The Alien franchise has been limping along since the early ‘90s, and a covenant with God herself can’t save it from the paucity of original thought on display in Ridley Scott’s latest shade of a film. Alien: Covenant builds a great starting point, but squanders everything near the end of the first act, and it simply isn’t cohesive or confident enough to recover. Faint echoes suggest that the terrifying magic of the xenomorph may still be alive, but they never stand out above the background noise.
John Maclean’s sparse Western film strikes a gorgeous balance between the untamed beauty and the cold indifference of the American frontier. The characters are drawn broadly and have archetypal motivations, the sense of humor is dry and dark, and the ultimate tone of the story is tragic. Slow West takes care to unveil its secrets with a practiced pacing, and always knows when to kick up the excitement or introduce some weirdness to keep the spectator’s attention. Though the film clocks in at under 90 minutes, it boasts the full package of powerful performances, spectacular cinematography, and a patient slow-burn story that will leave any film fan enthralled.
The marketing team over at Alien headquarters is hard at work polishing up a turd. A teaser trailer, a Red Band trailer, a “Last Supper” prologue, and the latest layer of varnish, a CGI-fuelled full-length trailer that apes off both Prometheus and Alien and Aliens in a vain attempt to discover the perfect way to mix together old things so that the result feels new. Unfortunately for director Ridley Scott, it has been almost three decades since a film in the Alien franchise thought to try something interesting and different, and he’s simply not built up any benefit of the doubt with Prometheus (or Robin Hood, or Exodus: Gods and Kings). This latest trailer does not portend well.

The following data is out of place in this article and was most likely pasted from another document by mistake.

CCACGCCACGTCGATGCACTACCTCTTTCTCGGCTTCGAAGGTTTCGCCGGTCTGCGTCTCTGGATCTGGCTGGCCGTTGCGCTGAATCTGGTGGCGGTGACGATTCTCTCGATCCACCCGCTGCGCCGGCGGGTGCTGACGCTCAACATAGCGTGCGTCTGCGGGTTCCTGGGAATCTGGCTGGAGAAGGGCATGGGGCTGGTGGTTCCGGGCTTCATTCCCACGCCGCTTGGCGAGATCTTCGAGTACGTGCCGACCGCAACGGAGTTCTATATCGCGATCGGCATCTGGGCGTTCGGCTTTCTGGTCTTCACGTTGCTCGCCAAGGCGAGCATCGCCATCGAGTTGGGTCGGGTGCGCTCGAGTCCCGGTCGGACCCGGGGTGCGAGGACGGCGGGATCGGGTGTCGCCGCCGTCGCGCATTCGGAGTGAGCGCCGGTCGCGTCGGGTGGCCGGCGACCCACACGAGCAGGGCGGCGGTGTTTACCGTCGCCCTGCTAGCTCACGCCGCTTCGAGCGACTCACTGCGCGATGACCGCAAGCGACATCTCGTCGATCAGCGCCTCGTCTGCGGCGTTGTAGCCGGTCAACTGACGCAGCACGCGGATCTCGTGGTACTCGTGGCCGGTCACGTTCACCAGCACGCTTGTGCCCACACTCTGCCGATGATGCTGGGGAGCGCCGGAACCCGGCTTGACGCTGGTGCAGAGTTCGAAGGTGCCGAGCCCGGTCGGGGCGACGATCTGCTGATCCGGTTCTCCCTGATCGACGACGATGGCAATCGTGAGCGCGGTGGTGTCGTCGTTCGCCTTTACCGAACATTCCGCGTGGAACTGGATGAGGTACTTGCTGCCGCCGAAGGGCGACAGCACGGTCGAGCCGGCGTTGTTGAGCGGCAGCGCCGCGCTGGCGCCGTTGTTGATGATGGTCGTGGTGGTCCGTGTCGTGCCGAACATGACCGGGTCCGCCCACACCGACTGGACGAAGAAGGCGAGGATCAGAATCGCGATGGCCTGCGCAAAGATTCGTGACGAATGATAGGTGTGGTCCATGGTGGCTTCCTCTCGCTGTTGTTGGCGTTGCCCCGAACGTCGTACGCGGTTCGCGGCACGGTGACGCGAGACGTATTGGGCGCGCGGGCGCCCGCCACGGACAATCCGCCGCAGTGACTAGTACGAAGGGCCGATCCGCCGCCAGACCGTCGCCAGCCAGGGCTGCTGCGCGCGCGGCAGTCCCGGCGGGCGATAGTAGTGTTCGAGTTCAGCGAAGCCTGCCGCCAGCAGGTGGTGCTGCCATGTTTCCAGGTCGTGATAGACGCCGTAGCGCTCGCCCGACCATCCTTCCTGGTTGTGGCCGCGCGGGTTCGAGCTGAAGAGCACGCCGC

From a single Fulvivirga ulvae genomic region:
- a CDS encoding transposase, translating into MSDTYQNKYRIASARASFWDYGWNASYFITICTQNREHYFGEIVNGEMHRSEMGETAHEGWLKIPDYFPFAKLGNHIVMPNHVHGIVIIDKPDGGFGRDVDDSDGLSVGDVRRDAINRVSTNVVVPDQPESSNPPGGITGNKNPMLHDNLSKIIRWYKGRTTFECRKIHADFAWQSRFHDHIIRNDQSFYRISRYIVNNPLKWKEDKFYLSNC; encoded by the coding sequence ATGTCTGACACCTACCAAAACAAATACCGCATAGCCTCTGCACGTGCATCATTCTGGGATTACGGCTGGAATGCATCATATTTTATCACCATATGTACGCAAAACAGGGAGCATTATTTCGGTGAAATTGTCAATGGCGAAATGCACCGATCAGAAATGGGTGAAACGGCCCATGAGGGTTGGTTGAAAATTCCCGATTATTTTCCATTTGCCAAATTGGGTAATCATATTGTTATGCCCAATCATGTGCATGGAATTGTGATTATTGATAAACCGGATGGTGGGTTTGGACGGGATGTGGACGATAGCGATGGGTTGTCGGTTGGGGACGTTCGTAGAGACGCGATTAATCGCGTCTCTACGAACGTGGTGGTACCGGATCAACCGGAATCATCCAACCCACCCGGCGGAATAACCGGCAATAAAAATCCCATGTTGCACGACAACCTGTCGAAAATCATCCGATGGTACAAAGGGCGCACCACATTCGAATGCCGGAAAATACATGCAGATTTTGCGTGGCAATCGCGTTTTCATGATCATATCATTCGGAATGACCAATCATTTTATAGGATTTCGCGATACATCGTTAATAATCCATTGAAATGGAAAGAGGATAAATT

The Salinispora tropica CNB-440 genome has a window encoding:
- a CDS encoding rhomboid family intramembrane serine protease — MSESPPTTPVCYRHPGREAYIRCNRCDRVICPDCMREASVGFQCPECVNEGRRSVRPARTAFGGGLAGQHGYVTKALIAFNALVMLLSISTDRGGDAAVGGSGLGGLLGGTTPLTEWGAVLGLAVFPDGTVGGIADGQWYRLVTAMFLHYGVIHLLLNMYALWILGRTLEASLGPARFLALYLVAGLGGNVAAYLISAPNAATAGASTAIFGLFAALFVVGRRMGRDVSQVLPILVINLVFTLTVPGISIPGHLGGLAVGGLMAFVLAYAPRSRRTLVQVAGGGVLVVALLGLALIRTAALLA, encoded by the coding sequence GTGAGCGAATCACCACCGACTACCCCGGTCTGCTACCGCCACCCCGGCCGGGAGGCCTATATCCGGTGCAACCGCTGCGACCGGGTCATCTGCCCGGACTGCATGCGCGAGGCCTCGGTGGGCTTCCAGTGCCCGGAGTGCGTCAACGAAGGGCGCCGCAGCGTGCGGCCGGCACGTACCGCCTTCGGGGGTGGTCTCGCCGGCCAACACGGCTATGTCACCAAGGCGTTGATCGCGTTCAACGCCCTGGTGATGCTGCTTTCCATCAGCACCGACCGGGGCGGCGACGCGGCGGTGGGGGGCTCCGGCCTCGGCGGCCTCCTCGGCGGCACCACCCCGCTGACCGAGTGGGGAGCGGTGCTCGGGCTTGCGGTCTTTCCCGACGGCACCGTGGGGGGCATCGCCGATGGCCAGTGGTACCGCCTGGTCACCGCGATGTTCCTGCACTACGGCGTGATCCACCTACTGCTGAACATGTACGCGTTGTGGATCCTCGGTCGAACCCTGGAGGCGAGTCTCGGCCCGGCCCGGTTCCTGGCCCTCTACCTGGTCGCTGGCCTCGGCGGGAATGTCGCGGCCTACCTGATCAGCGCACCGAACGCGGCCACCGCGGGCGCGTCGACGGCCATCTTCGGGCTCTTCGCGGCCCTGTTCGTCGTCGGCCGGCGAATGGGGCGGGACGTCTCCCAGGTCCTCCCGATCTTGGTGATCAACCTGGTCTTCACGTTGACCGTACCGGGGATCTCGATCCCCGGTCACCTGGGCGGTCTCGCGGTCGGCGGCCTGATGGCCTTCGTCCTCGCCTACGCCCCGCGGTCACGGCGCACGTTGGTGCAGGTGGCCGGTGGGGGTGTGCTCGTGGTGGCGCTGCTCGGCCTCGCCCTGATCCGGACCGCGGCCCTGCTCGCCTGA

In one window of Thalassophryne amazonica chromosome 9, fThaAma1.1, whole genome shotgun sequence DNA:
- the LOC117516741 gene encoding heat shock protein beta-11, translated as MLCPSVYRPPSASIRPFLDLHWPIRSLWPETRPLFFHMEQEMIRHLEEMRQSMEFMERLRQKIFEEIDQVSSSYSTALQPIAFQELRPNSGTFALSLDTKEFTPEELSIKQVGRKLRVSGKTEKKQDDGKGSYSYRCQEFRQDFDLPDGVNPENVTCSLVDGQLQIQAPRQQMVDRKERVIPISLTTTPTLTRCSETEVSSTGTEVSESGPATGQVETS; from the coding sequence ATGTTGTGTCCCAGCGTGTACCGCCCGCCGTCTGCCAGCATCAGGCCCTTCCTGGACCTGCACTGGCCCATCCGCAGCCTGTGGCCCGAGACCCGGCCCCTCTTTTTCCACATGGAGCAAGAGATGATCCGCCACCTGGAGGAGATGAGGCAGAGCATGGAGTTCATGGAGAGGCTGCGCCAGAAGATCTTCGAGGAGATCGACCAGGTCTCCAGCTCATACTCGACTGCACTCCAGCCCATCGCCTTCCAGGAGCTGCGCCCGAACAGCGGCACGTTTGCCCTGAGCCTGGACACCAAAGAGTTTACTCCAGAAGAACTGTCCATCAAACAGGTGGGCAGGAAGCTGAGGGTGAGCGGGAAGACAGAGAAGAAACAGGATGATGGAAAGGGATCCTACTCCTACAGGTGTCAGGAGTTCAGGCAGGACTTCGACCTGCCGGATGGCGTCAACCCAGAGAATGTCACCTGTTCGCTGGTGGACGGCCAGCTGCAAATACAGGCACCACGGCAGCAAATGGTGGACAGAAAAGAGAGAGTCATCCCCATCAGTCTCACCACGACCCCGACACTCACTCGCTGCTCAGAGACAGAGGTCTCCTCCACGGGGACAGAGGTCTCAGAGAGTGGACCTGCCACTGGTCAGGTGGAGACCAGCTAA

Shakespeare’s story of the Scottish king Macbeth is over 400 years old, and the story it is based upon dates back a further six centuries. Thus, it is important for storytellers to bring something new to the familiar tale of corruption, power, and guilt. Fortunately, Justin Kurzel’s version starring Michael Fassbender and Marion Cotillard as the titular characters is up to the task of providing a fresh take. Three major departures from the bard’s text are crucial for informing this discussion: the presence of the Baby Macbeth, the characterization of the Witches and the mystical forces in general, and a re-interpretation of the famous conclusion. With these tweaks in mind, we will see how Kurzel offers a much darker and more cynical view of Macbeth than most film-makers.
For the third time this summer, it is time to watch a superhero flick where some characters fight other characters for poorly-developed reasons. In this specific case, it’s the X-Men universe and the film is X-Men: Apocalypse, named after the all-power and ancient villain of the film. The eponymous character is central to not only the plot and theme of the film, but ultimately its problems as well. On a fundamental level, this film fails because it could not appropriately handle the character of Apocalypse, and you can almost feel it buckling under the weight of this Frankenstein’s Monster. There are lesser problems as well, including some poorly-used characters and a mismanaged tonal consistency, but you can trace nearly every negative back to the big-bad. Thus, despite introducing intriguing new versions of beloved characters, this is a poor end to the new X-Men trilogy.
Unlike most Hollywood films, the most remarkable aspect of Danny Boyle’s Steve Jobs is undoubtedly its style. Narrative, characters, and even the themes of the film all play second fiddle to the distinct styles of Boyle and screenwriter Aaron Sorkin. And still, Steve Jobs avoids the “form over substance” trap through splendid performances and a powerful story of family amid the backdrop of Jobs’ unique innovative spirit. The result is a film which we appreciate both for what it has to say, and the means in which it speaks.